ArguingOur tradition teaches that the Jewish people are an ohr la’goyim, a light unto the world. We believe that we have insight to share, and ethics and values to teach. Yet, I fear that often, we spend too much time in civil war. Disagreement is good. Discussion is healthy. Much “discussion” we find in the Talmud is deemed a Machloket L’Shem Shamayim, a disagreement for the Sake of Heaven. Sometimes, disagreements are holy disagreements.

But recently, the Jewish community has gotten to a point where it seems we can’t even talk to each other. We won’t come to the table with those that we disagree with. We take to social media not to reasonably discuss and debate, but to seemingly belittle others’ opinions, embarrassing them in the process. Our broad Jewish community needs to reframe our conversations and reframe our relationships.

As we light our Chanukiyot this holiday season, let us not only focus on the historic rededication of the Temple that once stood in Jerusalem. Let us also rededicate ourselves – to civility, to unity, and to an understanding that despite our deepest of disagreements, we still must strive to be Am Echad Im Lev Echad: one people with one heart.

We cannot be a light unto the world until we are a light unto ourselves. On Chanukah we are taught not only to say Chag Sameach, meaning “happy holiday,” but also to say Chag Urim Sameach, meaning “may you have a happy and light-filled holiday.” At this darkest time of the year, when the shortened days mean the sky is dark when we awake and dark when we return home, may our paths be illuminated by the light of the original Menorah, and our own individual menorahs that we light. May we rededicate ourselves to civility, to our ability to come together as community. May we embrace each other and respect each other, regardless of our opinions. If we can do that, then that would be a true miracle!

This blog post was originally published in the Winter 2015-2016 edition of the Congregation Beth El Bulletin. 

– Rabbi Jesse M. Olitzky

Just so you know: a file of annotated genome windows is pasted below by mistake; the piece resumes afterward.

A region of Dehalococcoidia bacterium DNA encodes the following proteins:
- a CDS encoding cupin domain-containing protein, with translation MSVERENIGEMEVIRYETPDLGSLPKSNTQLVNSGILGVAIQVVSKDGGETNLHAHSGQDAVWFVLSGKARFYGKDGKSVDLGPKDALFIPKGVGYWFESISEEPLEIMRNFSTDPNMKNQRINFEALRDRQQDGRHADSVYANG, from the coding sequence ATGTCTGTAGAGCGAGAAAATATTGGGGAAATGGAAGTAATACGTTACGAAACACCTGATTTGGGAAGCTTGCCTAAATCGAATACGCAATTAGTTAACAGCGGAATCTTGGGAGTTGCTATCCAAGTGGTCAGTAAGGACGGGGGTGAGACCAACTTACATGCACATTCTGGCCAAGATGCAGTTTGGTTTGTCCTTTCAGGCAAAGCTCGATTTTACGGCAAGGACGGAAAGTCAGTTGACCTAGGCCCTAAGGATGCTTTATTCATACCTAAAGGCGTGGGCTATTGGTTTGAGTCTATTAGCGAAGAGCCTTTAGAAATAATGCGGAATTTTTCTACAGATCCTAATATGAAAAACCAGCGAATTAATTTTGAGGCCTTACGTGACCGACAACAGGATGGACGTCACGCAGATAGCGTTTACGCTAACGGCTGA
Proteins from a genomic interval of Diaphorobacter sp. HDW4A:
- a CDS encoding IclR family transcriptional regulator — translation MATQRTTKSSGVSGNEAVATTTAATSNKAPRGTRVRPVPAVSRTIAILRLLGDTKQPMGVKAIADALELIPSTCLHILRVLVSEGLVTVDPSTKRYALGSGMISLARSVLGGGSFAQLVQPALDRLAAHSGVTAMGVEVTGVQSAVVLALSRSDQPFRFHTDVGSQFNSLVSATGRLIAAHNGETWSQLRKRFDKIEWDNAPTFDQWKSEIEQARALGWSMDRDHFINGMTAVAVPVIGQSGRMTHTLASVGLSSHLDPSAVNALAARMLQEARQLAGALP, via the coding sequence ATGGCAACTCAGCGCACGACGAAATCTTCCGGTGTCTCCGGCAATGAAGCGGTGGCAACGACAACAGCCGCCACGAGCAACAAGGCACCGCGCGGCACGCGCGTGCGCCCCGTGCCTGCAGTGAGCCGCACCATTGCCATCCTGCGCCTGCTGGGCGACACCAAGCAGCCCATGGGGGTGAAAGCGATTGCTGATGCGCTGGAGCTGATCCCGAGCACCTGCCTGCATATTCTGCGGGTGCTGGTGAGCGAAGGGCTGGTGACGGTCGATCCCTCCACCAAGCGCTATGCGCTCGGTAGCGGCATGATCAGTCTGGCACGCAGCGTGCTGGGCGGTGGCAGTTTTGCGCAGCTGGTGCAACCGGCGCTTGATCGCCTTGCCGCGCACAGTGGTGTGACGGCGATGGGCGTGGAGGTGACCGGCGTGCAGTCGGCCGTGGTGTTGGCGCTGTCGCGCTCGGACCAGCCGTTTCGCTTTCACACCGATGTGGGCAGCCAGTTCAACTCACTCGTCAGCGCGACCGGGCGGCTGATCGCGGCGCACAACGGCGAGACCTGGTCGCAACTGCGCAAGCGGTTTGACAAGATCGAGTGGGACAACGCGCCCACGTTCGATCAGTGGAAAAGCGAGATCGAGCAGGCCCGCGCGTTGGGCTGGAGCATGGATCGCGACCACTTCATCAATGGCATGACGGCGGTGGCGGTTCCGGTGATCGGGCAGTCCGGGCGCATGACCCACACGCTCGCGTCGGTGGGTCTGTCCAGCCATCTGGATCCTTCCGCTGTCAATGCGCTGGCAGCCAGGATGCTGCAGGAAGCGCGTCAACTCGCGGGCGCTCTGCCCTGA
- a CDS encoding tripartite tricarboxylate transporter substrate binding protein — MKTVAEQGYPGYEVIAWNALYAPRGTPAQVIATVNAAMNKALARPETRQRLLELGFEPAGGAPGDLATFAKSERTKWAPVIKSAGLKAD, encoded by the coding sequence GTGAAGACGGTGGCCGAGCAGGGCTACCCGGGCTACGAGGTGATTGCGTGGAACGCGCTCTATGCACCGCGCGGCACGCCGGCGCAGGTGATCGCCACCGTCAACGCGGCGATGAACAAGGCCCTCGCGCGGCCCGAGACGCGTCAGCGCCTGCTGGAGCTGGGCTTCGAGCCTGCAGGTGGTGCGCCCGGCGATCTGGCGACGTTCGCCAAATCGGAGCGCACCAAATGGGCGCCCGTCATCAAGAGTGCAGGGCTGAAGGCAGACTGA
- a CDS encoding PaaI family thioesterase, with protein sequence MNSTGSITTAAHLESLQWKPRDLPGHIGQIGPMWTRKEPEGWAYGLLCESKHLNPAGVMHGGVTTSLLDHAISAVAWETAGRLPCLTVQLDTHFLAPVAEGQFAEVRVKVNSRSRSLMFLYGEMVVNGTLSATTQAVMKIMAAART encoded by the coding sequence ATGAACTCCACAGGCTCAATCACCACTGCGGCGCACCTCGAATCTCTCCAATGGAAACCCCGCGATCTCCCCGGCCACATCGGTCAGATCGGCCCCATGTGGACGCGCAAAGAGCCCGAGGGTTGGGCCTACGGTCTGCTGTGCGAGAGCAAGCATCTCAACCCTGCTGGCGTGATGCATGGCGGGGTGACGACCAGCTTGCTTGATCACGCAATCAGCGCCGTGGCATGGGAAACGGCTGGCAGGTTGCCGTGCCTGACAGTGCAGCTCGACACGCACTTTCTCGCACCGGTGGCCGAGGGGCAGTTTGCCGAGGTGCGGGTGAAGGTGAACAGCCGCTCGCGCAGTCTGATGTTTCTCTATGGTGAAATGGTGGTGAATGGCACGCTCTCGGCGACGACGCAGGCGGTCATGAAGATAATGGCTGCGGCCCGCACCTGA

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Fulfilling God’s Promise of Protection

Just a few weeks ago, as we read Parashat Vayetze, I couldn’t help but feel that the words of Torah were speaking directly to what is going on in the world around us. The Torah portion begins with Vayetze –  and he left –  telling the story of Jacob on the run, fleeing, concerned about his own safety and security. The narrative even concludes with Jacob on the run again, fleeing once more, even if the imminent danger is unclear. The parasha focuses on our patriarch Jacob wandering without a place to call home, without a place where he is welcomed in.

These words hit close to home as our country and society continues to grapple with welcoming in Syrian refugees. Welcoming in the most vulnerable is a key element of who we are as Jews – and should be a key element of who we are as human beings. We do not abandon the most vulnerable. We promise to be with them when they need us most.

When a wandering Jacob sees God’s divine messengers in his dream, angels ascending and descending staircases, Jacob is comforted by hearing God’s promise:

Remember, I am with you: I will protect you wherever you go… (Gen. 28:15).

Our obligation, as we strive to walk in God’s ways, and also be God’s messengers, is to be there for those who need us most. We cannot turn our backs on them. I read a disturbing poll in the Washington Post recently. The poll stated that over two-thirds of Americans, more than 67%, believe that we should try to keep refugees out of this country. Those numbers are disturbing in their own right. However, chills ran down my spine as I realized that this poll wasn’t taken in December 2015 and wasn’t referring to the millions of Syrian refugees who are desperately seeking asylum. Rather, this poll was taken in July 1938, and was referring to refugees from Germany and Austria fleeing the Nazis.

Poll

This poll was referring to many of our ancestors being turned away as they sought freedom and safety in this country. What worries me is our refusal, both then and now, to fulfill God’s promise to be “with you” and “protect you wherever you go.”

Refugees are fleeing from terror, not perpetrators of terror. I understand the fear of ISIS – a real threat in the world, but we cannot turn our backs on millions of refugees. We cannot turn our backs, in the same way that so many turn their backs on our ancestors trying to come to this country decades ago. We cannot ignore the stranger. We must love the stranger. We must embrace the stranger. For we were once strangers.

I am deeply troubled by the recent news that many governors, including Governor Christie of New Jersey, have publicly stated that they wouldn’t welcome refugees into their states. I decided to write Governor Christie and urge him, based on the teachings of so many faith traditions, to reconsider his positions. Rabbis began to sign on to this letter, and before I knew it, over 100 members of the clergy, all residents of New Jersey, from many faith traditions and religious backgrounds, signed on to the letter as well.

While we await a response from the Governor, I – and my community – continues to commit to doing our part to welcome in the stranger. I refuse to ignore the most vulnerable. May we uphold God’s promise of protection to those who need it most.

-Rabbi Jesse M. Olitzky

The full text of the letter can be found here:

LetterToGovChristieAboutSyrianRefugees

LetterToGovChristieAboutSyrianRefugees2

 

LetterToGovChristieAboutSyrianRefugees3

LetterToGovChristieAboutSyrianRefugees4